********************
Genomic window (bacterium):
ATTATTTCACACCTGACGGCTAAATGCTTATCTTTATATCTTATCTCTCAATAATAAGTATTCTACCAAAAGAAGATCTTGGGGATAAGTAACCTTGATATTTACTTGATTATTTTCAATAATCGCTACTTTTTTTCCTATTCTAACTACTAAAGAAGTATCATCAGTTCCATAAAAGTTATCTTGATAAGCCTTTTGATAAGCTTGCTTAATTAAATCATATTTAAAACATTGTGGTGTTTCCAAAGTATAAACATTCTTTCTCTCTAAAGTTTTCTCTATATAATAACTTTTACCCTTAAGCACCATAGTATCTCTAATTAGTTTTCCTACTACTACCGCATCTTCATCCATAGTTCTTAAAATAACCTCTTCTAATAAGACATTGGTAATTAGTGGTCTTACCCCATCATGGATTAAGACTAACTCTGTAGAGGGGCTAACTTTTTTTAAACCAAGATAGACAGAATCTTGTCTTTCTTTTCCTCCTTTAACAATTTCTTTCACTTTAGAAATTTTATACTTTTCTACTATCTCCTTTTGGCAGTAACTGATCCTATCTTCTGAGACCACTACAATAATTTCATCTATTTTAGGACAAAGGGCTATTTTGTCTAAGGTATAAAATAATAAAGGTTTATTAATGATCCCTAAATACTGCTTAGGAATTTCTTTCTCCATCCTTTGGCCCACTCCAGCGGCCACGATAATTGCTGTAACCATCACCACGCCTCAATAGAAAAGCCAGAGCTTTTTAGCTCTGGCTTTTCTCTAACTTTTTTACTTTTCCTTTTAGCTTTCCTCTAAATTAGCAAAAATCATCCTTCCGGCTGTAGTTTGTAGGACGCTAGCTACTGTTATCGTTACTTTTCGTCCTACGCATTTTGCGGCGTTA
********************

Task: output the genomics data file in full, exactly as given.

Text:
Genomic window (bacterium):
ATTATTTCACACCTGACGGCTAAATGCTTATCTTTATATCTTATCTCTCAATAATAAGTATTCTACCAAAAGAAGATCTTGGGGATAAGTAACCTTGATATTTACTTGATTATTTTCAATAATCGCTACTTTTTTTCCTATTCTAACTACTAAAGAAGTATCATCAGTTCCATAAAAGTTATCTTGATAAGCCTTTTGATAAGCTTGCTTAATTAAATCATATTTAAAACATTGTGGTGTTTCCAAAGTATAAACATTCTTTCTCTCTAAAGTTTTCTCTATATAATAACTTTTACCCTTAAGCACCATAGTATCTCTAATTAGTTTTCCTACTACTACCGCATCTTCATCCATAGTTCTTAAAATAACCTCTTCTAATAAGACATTGGTAATTAGTGGTCTTACCCCATCATGGATTAAGACTAACTCTGTAGAGGGGCTAACTTTTTTTAAACCAAGATAGACAGAATCTTGTCTTTCTTTTCCTCCTTTAACAATTTCTTTCACTTTAGAAATTTTATACTTTTCTACTATCTCCTTTTGGCAGTAACTGATCCTATCTTCTGAGACCACTACAATAATTTCATCTATTTTAGGACAAAGGGCTATTTTGTCTAAGGTATAAAATAATAAAGGTTTATTAATGATCCCTAAATACTGCTTAGGAATTTCTTTCTCCATCCTTTGGCCCACTCCAGCGGCCACGATAATTGCTGTAACCATCACCACGCCTCAATAGAAAAGCCAGAGCTTTTTAGCTCTGGCTTTTCTCTAACTTTTTTACTTTTCCTTTTAGCTTTCCTCTAAATTAGCAAAAATCATCCTTCCGGCTGTAGTTTGTAGGACGCTAGCTACTGTTATCGTTACTTTTCGTCCTACGCATTTTGCGGCGTTA